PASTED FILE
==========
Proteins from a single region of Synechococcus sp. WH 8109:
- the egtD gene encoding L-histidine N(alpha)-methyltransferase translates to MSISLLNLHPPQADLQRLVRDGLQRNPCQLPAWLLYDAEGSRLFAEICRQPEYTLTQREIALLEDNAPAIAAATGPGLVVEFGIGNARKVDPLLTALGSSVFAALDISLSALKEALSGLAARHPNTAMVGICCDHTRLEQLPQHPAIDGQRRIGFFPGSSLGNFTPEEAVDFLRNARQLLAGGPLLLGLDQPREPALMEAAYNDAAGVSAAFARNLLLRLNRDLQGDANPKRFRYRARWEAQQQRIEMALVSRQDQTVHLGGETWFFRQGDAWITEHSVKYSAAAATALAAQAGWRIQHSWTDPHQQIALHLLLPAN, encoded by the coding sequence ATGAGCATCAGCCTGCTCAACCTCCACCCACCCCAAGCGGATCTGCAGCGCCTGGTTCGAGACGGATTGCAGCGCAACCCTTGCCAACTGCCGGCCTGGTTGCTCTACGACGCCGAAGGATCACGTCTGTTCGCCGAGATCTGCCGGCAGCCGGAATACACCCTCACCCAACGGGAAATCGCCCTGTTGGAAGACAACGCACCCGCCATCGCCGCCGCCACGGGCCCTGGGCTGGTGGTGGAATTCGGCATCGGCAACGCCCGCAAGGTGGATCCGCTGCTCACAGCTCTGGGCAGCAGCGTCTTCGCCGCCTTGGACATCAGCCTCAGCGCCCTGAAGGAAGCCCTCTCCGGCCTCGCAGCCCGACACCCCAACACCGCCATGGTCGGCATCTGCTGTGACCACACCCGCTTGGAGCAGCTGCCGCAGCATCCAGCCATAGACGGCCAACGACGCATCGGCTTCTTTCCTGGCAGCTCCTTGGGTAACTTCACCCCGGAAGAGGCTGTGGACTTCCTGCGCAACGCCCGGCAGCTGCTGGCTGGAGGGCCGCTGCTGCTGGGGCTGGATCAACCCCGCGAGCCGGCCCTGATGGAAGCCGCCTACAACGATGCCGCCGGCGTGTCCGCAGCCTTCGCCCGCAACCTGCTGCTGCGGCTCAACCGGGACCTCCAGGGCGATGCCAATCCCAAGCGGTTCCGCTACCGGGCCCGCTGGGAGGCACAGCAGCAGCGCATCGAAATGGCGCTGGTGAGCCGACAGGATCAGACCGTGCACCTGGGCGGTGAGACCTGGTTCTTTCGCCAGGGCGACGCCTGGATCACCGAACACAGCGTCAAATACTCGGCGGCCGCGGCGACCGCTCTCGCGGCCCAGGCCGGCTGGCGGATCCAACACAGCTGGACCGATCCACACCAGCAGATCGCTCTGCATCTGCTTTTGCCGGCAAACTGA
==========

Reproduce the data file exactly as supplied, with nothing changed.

Proteins from a single region of Synechococcus sp. WH 8109:
- the egtD gene encoding L-histidine N(alpha)-methyltransferase translates to MSISLLNLHPPQADLQRLVRDGLQRNPCQLPAWLLYDAEGSRLFAEICRQPEYTLTQREIALLEDNAPAIAAATGPGLVVEFGIGNARKVDPLLTALGSSVFAALDISLSALKEALSGLAARHPNTAMVGICCDHTRLEQLPQHPAIDGQRRIGFFPGSSLGNFTPEEAVDFLRNARQLLAGGPLLLGLDQPREPALMEAAYNDAAGVSAAFARNLLLRLNRDLQGDANPKRFRYRARWEAQQQRIEMALVSRQDQTVHLGGETWFFRQGDAWITEHSVKYSAAAATALAAQAGWRIQHSWTDPHQQIALHLLLPAN, encoded by the coding sequence ATGAGCATCAGCCTGCTCAACCTCCACCCACCCCAAGCGGATCTGCAGCGCCTGGTTCGAGACGGATTGCAGCGCAACCCTTGCCAACTGCCGGCCTGGTTGCTCTACGACGCCGAAGGATCACGTCTGTTCGCCGAGATCTGCCGGCAGCCGGAATACACCCTCACCCAACGGGAAATCGCCCTGTTGGAAGACAACGCACCCGCCATCGCCGCCGCCACGGGCCCTGGGCTGGTGGTGGAATTCGGCATCGGCAACGCCCGCAAGGTGGATCCGCTGCTCACAGCTCTGGGCAGCAGCGTCTTCGCCGCCTTGGACATCAGCCTCAGCGCCCTGAAGGAAGCCCTCTCCGGCCTCGCAGCCCGACACCCCAACACCGCCATGGTCGGCATCTGCTGTGACCACACCCGCTTGGAGCAGCTGCCGCAGCATCCAGCCATAGACGGCCAACGACGCATCGGCTTCTTTCCTGGCAGCTCCTTGGGTAACTTCACCCCGGAAGAGGCTGTGGACTTCCTGCGCAACGCCCGGCAGCTGCTGGCTGGAGGGCCGCTGCTGCTGGGGCTGGATCAACCCCGCGAGCCGGCCCTGATGGAAGCCGCCTACAACGATGCCGCCGGCGTGTCCGCAGCCTTCGCCCGCAACCTGCTGCTGCGGCTCAACCGGGACCTCCAGGGCGATGCCAATCCCAAGCGGTTCCGCTACCGGGCCCGCTGGGAGGCACAGCAGCAGCGCATCGAAATGGCGCTGGTGAGCCGACAGGATCAGACCGTGCACCTGGGCGGTGAGACCTGGTTCTTTCGCCAGGGCGACGCCTGGATCACCGAACACAGCGTCAAATACTCGGCGGCCGCGGCGACCGCTCTCGCGGCCCAGGCCGGCTGGCGGATCCAACACAGCTGGACCGATCCACACCAGCAGATCGCTCTGCATCTGCTTTTGCCGGCAAACTGA